From the widely acclaimed author of An Atlas of Impossible Longing, a powerful and triumphantly beautiful novel set in contemporary India, about a young woman forging a new life in the foothills of the Himalayas.
LONGLISTED FOR THE 2011 MAN ASIAN LITERARY PRIZE
SHORTLISTED FOR THE HINDU LITERARY PRIZE FOR BEST FICTION 2011
With her debut novel, An Atlas of Impossible Longing, Anuradha Roy’s exquisite storytelling instantly won readers’ hearts around the world, and the novel was named one of the best books of the year by The Washington Post and The Seattle Times. Now, Roy has returned with another masterpiece that is already earning international prize attention, an evocative and deeply moving tale of a young woman making a new life for herself amid the foothills of the Himalaya.
Desperate to leave a private tragedy behind, Maya abandons herself to the rhythms of the little village, where people coexist peacefully with nature. But all is not as it seems, and she soon learns that no refuge is remote enough to keep out the modern world. When power-hungry politicians threaten her beloved mountain community, Maya finds herself caught between the life she left behind and the new home she is determined to protect.
Elegiac, witty, and profound by turns, and with a tender love story at its core, The Folded Earth brims with the same genius and love of language that made An Atlas of Impossible Longing an international success and confirms Anuradha Roy as a major literary talent.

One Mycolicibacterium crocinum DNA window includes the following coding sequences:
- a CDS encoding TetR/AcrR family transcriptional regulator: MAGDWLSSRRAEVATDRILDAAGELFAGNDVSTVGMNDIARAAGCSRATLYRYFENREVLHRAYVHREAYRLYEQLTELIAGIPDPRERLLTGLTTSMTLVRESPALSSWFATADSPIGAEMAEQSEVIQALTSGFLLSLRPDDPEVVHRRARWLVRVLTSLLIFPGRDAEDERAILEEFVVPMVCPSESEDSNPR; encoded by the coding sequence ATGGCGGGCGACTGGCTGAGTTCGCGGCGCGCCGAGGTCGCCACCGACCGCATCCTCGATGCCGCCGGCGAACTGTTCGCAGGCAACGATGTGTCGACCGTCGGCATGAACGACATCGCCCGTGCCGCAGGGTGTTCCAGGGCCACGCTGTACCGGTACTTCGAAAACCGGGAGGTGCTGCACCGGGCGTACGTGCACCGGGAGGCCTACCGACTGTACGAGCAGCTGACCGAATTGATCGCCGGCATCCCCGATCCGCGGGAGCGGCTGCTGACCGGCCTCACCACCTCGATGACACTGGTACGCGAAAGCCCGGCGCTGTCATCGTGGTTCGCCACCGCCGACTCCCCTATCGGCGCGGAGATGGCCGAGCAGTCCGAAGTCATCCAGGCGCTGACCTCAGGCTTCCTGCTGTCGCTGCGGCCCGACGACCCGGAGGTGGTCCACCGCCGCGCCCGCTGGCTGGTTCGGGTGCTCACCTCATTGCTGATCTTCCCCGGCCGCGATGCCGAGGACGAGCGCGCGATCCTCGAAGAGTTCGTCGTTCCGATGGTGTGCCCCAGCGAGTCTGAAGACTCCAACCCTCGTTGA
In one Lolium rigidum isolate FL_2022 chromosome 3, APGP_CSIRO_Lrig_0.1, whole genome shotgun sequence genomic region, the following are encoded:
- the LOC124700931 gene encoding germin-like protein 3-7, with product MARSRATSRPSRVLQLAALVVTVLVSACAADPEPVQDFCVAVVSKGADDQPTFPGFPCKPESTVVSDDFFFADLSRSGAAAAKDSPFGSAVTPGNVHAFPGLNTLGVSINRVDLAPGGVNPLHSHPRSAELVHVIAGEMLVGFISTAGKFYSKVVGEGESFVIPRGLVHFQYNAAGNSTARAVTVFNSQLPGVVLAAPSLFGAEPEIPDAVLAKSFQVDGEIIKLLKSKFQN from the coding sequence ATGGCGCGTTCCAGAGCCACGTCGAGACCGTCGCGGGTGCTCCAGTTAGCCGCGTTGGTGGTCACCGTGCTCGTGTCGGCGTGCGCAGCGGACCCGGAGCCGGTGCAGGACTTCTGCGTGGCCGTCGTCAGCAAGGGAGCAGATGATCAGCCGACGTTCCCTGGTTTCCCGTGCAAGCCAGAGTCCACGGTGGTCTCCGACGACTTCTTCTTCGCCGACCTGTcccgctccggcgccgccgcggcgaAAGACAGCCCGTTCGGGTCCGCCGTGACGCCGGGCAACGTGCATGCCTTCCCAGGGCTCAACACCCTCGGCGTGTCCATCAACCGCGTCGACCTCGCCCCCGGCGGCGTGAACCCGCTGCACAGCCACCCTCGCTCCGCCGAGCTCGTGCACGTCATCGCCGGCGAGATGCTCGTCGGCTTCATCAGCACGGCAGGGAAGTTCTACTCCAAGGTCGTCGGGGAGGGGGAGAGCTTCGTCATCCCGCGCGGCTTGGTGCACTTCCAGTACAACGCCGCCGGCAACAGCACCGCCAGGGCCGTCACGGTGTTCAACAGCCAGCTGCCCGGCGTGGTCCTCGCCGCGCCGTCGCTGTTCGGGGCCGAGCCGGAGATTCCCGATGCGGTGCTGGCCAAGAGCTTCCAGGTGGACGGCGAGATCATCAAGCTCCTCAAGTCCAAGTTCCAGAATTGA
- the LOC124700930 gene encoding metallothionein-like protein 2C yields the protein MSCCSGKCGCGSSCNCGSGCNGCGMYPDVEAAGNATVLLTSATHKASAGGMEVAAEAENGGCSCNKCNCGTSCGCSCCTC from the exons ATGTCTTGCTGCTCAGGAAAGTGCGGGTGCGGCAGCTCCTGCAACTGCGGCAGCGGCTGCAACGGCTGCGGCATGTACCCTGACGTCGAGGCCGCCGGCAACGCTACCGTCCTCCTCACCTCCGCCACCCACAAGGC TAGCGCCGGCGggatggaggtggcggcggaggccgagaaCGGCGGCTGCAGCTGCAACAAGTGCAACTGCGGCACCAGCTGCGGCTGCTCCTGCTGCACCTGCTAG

After her husband, Michael, dies in a mountain-climbing mishap, Maya flees to the tiny Himalayan town of Ranikhet to escape her past and find peace. While teaching English at a Christian school, she befriends her teenage neighbor and milk delivery girl, Charu, whose lover, Kundan, has recently left the village to work in Delhi. Though he sends Charu letters, she cannot read or write. Maya takes on the role of interlocutor initially, but soon begins teaching Charu so that she can continue the epistolary romance on her own. Meanwhile, Maya finds herself caught up in an unexpected love affair with her landlord's nephew, Veer. Though she has acclimated well to life in the village ("I became a hill person who was only at peace where the earth rose and fell in waves like the sea"), the premature death of her husband still haunts her. Veer seems to be the key to overcoming her grief, but revelations of his past threaten the emotional enclave Maya has fashioned for herself in the lush Indian hills. Similar to the pace of life in the village, Roy's follow-up to An Atlas of Impossible Longing is occasionally slow going but her musical writing and strong imagery compensate, and individual moments sparkle.
Well written, but a bit boring
I’ve loved Roy’s other books but I had trouble sticking through this one. I was not very interested in the characters, and then Roy rushed us through some of the most compelling moments. Charu’s storyline, for example, ends abruptly, and we later learn that Charu married her ambivalent lover and is living in Singapore, but we never understand how exactly things unfolded between them after her journey to Delhi. I was also left wanting more about Veer — why was he such a terrible person? Where did he go? What happens to Maya after her moment of vengeance? Too much is left up to the reader.